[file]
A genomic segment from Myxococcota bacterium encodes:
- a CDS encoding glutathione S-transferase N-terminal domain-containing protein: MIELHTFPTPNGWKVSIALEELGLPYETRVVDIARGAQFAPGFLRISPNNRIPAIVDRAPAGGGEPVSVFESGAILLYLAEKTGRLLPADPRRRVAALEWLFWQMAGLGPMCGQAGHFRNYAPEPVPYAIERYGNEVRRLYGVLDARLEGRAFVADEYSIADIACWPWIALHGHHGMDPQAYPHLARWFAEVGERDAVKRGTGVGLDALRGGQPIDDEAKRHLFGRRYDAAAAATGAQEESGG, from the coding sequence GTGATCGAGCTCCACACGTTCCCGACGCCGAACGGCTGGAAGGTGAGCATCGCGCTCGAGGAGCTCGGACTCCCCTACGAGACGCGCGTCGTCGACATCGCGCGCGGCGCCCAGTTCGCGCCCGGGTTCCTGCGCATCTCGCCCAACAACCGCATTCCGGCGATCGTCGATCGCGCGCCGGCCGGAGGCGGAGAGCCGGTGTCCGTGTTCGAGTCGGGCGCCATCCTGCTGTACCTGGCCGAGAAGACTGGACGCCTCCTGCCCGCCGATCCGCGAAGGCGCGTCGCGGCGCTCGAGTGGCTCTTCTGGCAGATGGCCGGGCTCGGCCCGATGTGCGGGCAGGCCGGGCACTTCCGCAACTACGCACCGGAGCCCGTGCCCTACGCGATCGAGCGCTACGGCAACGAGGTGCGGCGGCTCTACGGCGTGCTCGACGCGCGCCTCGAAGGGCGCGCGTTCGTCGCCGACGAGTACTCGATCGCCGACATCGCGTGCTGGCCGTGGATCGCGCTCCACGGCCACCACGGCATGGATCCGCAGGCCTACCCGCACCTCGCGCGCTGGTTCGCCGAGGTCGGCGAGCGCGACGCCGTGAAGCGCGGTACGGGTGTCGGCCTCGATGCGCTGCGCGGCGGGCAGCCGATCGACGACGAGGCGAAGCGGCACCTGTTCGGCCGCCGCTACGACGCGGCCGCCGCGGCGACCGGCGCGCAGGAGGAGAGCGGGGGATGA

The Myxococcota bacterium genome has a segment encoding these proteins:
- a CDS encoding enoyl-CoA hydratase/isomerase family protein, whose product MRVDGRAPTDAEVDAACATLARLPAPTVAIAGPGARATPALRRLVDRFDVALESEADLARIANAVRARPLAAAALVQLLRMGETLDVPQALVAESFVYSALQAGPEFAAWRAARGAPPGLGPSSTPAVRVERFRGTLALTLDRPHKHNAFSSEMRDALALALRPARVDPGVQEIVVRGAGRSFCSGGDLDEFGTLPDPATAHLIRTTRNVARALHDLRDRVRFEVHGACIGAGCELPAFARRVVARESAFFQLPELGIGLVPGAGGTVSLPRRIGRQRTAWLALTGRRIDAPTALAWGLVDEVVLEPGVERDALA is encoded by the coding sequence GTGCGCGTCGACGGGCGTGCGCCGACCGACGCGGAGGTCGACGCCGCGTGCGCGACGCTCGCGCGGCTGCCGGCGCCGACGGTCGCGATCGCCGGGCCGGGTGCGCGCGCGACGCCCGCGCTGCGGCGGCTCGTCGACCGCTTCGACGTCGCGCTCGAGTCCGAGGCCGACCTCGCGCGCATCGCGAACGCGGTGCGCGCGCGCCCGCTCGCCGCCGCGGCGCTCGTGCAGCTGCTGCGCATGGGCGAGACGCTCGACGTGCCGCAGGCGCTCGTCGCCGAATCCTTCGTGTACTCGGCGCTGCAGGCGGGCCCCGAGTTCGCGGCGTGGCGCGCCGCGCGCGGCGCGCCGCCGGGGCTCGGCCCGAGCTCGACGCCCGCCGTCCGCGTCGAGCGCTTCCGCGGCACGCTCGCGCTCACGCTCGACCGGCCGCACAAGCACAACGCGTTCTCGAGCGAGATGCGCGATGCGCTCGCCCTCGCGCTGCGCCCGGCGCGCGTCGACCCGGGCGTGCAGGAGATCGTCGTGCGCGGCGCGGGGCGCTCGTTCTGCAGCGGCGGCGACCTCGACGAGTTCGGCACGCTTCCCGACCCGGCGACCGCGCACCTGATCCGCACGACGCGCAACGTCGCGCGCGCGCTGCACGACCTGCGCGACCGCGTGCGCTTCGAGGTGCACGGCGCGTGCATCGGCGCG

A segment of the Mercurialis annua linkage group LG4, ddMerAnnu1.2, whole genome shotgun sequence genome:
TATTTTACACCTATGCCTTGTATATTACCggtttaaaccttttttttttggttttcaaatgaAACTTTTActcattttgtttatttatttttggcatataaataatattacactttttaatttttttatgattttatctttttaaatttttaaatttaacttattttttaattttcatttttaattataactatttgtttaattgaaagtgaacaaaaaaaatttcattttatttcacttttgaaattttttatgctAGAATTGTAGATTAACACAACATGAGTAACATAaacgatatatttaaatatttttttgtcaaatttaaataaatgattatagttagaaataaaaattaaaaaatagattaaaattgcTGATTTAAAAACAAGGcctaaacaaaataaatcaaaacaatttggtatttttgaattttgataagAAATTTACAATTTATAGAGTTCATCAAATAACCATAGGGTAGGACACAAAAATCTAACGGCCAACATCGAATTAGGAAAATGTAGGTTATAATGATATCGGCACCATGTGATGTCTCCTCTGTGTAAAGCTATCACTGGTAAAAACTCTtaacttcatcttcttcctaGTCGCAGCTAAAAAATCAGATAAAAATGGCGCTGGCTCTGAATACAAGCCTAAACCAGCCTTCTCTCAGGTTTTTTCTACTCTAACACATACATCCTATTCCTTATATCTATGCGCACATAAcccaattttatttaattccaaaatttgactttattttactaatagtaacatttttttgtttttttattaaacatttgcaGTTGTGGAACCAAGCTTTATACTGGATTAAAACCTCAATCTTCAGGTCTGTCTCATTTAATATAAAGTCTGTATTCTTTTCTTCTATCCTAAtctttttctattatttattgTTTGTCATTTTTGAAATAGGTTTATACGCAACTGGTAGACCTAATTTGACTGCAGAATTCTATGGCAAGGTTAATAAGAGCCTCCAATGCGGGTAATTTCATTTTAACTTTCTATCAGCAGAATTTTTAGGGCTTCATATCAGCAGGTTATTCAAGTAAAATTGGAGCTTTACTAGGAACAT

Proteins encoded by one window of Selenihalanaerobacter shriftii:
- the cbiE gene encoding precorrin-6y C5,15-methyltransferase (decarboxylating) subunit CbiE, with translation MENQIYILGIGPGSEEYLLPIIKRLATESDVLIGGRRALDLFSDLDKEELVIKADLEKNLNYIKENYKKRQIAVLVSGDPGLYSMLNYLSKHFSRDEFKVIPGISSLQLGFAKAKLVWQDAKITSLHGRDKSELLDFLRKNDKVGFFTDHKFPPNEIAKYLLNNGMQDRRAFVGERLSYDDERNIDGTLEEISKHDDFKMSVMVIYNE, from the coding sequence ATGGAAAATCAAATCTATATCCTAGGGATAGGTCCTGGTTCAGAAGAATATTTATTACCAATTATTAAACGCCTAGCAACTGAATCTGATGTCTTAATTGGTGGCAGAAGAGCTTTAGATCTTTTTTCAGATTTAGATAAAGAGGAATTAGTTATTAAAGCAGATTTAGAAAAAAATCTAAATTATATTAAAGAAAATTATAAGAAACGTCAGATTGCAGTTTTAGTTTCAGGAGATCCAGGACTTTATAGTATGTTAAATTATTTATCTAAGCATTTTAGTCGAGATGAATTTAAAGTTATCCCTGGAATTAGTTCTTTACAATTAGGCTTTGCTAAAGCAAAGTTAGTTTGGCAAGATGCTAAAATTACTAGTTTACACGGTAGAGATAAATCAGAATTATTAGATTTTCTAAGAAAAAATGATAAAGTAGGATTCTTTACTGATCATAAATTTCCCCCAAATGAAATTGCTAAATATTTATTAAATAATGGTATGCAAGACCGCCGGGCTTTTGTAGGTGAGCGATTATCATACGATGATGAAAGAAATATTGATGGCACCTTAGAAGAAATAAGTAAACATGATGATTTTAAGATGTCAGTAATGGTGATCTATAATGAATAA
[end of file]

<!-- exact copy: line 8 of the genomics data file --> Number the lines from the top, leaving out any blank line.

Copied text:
- the cbiE gene encoding precorrin-6y C5,15-methyltransferase (decarboxylating) subunit CbiE, with translation MENQIYILGIGPGSEEYLLPIIKRLATESDVLIGGRRALDLFSDLDKEELVIKADLEKNLNYIKENYKKRQIAVLVSGDPGLYSMLNYLSKHFSRDEFKVIPGISSLQLGFAKAKLVWQDAKITSLHGRDKSELLDFLRKNDKVGFFTDHKFPPNEIAKYLLNNGMQDRRAFVGERLSYDDERNIDGTLEEISKHDDFKMSVMVIYNE, from the coding sequence ATGGAAAATCAAATCTATATCCTAGGGATAGGTCCTGGTTCAGAAGAATATTTATTACCAATTATTAAACGCCTAGCAACTGAATCTGATGTCTTAATTGGTGGCAGAAGAGCTTTAGATCTTTTTTCAGATTTAGATAAAGAGGAATTAGTTATTAAAGCAGATTTAGAAAAAAATCTAAATTATATTAAAGAAAATTATAAGAAACGTCAGATTGCAGTTTTAGTTTCAGGAGATCCAGGACTTTATAGTATGTTAAATTATTTATCTAAGCATTTTAGTCGAGATGAATTTAAAGTTATCCCTGGAATTAGTTCTTTACAATTAGGCTTTGCTAAAGCAAAGTTAGTTTGGCAAGATGCTAAAATTACTAGTTTACACGGTAGAGATAAATCAGAATTATTAGATTTTCTAAGAAAAAATGATAAAGTAGGATTCTTTACTGATCATAAATTTCCCCCAAATGAAATTGCTAAATATTTATTAAATAATGGTATGCAAGACCGCCGGGCTTTTGTAGGTGAGCGATTATCATACGATGATGAAAGAAATATTGATGGCACCTTAGAAGAAATAAGTAAACATGATGATTTTAAGATGTCAGTAATGGTGATCTATAATGAATAA